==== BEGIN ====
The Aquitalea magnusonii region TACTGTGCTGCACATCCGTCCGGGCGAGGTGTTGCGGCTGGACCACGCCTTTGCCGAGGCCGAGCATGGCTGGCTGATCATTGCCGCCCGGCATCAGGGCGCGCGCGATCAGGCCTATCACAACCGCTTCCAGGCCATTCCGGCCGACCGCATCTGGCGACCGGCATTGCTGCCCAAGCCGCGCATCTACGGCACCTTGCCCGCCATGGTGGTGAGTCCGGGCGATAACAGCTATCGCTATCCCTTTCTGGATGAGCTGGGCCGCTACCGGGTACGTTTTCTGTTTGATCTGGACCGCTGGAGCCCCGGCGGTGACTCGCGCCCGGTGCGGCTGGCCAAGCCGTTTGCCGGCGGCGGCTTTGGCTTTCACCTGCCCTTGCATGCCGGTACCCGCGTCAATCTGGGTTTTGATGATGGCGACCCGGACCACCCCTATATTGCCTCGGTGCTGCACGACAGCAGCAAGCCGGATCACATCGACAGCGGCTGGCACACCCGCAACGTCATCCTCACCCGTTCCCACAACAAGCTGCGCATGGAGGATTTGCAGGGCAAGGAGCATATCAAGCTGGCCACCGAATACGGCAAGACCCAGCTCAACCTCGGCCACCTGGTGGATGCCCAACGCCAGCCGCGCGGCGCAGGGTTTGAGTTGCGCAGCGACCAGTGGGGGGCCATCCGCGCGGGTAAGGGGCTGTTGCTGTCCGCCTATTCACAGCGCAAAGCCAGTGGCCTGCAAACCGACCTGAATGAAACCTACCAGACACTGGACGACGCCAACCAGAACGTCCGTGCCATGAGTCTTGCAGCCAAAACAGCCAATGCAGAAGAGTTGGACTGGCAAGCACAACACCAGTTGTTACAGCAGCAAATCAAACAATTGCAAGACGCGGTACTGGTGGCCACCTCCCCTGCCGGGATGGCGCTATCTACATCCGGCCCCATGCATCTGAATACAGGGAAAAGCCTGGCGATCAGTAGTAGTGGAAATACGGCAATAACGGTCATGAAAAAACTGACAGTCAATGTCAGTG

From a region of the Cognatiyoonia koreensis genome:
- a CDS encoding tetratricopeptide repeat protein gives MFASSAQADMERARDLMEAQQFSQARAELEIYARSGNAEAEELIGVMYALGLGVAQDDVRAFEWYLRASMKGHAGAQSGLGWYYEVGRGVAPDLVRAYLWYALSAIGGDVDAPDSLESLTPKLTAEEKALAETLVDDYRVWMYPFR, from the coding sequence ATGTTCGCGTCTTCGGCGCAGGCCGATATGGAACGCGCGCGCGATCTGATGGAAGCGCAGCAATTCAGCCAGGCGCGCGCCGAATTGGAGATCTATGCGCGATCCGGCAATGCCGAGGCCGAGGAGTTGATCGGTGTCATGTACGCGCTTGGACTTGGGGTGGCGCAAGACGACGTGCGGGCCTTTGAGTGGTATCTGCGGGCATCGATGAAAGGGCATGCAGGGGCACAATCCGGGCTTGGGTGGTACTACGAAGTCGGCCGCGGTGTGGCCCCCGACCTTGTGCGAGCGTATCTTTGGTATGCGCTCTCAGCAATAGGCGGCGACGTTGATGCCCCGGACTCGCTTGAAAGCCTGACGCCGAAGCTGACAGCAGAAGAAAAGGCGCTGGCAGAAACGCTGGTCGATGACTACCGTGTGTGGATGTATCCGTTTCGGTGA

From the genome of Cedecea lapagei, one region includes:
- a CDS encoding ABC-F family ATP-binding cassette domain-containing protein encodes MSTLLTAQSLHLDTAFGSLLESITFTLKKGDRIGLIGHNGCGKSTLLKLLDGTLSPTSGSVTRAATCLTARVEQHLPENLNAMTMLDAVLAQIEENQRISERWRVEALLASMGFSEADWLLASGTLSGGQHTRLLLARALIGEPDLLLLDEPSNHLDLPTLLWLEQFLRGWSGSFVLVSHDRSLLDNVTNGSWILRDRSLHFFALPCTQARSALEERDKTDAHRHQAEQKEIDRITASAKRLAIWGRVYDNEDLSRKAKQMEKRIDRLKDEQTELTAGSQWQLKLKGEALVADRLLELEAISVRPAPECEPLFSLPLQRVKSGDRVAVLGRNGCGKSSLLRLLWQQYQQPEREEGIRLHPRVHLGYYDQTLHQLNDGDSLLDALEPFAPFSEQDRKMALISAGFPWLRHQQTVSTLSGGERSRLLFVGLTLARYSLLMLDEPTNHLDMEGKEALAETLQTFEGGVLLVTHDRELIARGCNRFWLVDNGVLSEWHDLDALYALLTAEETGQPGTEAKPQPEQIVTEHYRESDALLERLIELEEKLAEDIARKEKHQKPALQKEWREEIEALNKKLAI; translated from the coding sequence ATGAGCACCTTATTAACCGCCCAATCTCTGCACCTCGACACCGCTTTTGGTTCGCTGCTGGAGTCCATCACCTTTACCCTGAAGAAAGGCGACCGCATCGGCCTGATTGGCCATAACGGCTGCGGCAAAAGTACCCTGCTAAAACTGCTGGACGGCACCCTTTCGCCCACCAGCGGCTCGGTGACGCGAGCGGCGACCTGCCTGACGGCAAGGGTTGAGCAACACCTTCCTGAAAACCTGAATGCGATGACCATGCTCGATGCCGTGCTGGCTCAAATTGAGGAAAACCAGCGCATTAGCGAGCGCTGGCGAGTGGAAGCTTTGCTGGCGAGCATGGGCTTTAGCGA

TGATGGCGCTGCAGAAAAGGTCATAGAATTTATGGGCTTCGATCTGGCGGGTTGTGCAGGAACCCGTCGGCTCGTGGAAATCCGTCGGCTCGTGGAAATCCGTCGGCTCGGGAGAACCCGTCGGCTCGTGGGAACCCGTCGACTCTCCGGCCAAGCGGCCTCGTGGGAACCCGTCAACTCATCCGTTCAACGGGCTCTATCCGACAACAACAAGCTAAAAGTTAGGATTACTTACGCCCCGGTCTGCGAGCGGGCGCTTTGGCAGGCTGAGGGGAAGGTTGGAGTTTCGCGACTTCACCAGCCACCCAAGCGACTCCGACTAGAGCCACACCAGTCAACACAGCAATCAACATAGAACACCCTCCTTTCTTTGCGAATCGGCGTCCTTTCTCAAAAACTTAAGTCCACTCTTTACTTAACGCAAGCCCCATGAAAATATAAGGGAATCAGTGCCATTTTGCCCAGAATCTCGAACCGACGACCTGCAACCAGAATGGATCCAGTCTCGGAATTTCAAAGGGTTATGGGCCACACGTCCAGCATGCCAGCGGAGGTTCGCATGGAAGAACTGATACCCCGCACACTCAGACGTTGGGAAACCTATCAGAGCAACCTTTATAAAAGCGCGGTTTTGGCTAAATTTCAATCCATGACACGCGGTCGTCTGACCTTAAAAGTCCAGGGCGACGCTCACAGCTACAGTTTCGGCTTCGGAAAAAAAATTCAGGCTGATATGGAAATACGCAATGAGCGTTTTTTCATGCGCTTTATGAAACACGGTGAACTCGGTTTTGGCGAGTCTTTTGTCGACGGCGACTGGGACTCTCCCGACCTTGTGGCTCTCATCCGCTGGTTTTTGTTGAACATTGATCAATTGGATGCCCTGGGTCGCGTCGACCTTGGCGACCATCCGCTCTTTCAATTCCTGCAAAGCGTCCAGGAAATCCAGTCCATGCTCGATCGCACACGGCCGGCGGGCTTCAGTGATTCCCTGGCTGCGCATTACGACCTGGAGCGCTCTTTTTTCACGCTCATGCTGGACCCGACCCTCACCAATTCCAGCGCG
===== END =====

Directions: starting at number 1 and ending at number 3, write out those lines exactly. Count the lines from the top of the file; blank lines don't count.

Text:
The Aquitalea magnusonii region TACTGTGCTGCACATCCGTCCGGGCGAGGTGTTGCGGCTGGACCACGCCTTTGCCGAGGCCGAGCATGGCTGGCTGATCATTGCCGCCCGGCATCAGGGCGCGCGCGATCAGGCCTATCACAACCGCTTCCAGGCCATTCCGGCCGACCGCATCTGGCGACCGGCATTGCTGCCCAAGCCGCGCATCTACGGCACCTTGCCCGCCATGGTGGTGAGTCCGGGCGATAACAGCTATCGCTATCCCTTTCTGGATGAGCTGGGCCGCTACCGGGTACGTTTTCTGTTTGATCTGGACCGCTGGAGCCCCGGCGGTGACTCGCGCCCGGTGCGGCTGGCCAAGCCGTTTGCCGGCGGCGGCTTTGGCTTTCACCTGCCCTTGCATGCCGGTACCCGCGTCAATCTGGGTTTTGATGATGGCGACCCGGACCACCCCTATATTGCCTCGGTGCTGCACGACAGCAGCAAGCCGGATCACATCGACAGCGGCTGGCACACCCGCAACGTCATCCTCACCCGTTCCCACAACAAGCTGCGCATGGAGGATTTGCAGGGCAAGGAGCATATCAAGCTGGCCACCGAATACGGCAAGACCCAGCTCAACCTCGGCCACCTGGTGGATGCCCAACGCCAGCCGCGCGGCGCAGGGTTTGAGTTGCGCAGCGACCAGTGGGGGGCCATCCGCGCGGGTAAGGGGCTGTTGCTGTCCGCCTATTCACAGCGCAAAGCCAGTGGCCTGCAAACCGACCTGAATGAAACCTACCAGACACTGGACGACGCCAACCAGAACGTCCGTGCCATGAGTCTTGCAGCCAAAACAGCCAATGCAGAAGAGTTGGACTGGCAAGCACAACACCAGTTGTTACAGCAGCAAATCAAACAATTGCAAGACGCGGTACTGGTGGCCACCTCCCCTGCCGGGATGGCGCTATCTACATCCGGCCCCATGCATCTGAATACAGGGAAAAGCCTGGCGATCAGTAGTAGTGGAAATACGGCAATAACGGTCATGAAAAAACTGACAGTCAATGTCAGTG

From a region of the Cognatiyoonia koreensis genome:
- a CDS encoding tetratricopeptide repeat protein gives MFASSAQADMERARDLMEAQQFSQARAELEIYARSGNAEAEELIGVMYALGLGVAQDDVRAFEWYLRASMKGHAGAQSGLGWYYEVGRGVAPDLVRAYLWYALSAIGGDVDAPDSLESLTPKLTAEEKALAETLVDDYRVWMYPFR, from the coding sequence ATGTTCGCGTCTTCGGCGCAGGCCGATATGGAACGCGCGCGCGATCTGATGGAAGCGCAGCAATTCAGCCAGGCGCGCGCCGAATTGGAGATCTATGCGCGATCCGGCAATGCCGAGGCCGAGGAGTTGATCGGTGTCATGTACGCGCTTGGACTTGGGGTGGCGCAAGACGACGTGCGGGCCTTTGAGTGGTATCTGCGGGCATCGATGAAAGGGCATGCAGGGGCACAATCCGGGCTTGGGTGGTACTACGAAGTCGGCCGCGGTGTGGCCCCCGACCTTGTGCGAGCGTATCTTTGGTATGCGCTCTCAGCAATAGGCGGCGACGTTGATGCCCCGGACTCGCTTGAAAGCCTGACGCCGAAGCTGACAGCAGAAGAAAAGGCGCTGGCAGAAACGCTGGTCGATGACTACCGTGTGTGGATGTATCCGTTTCGGTGA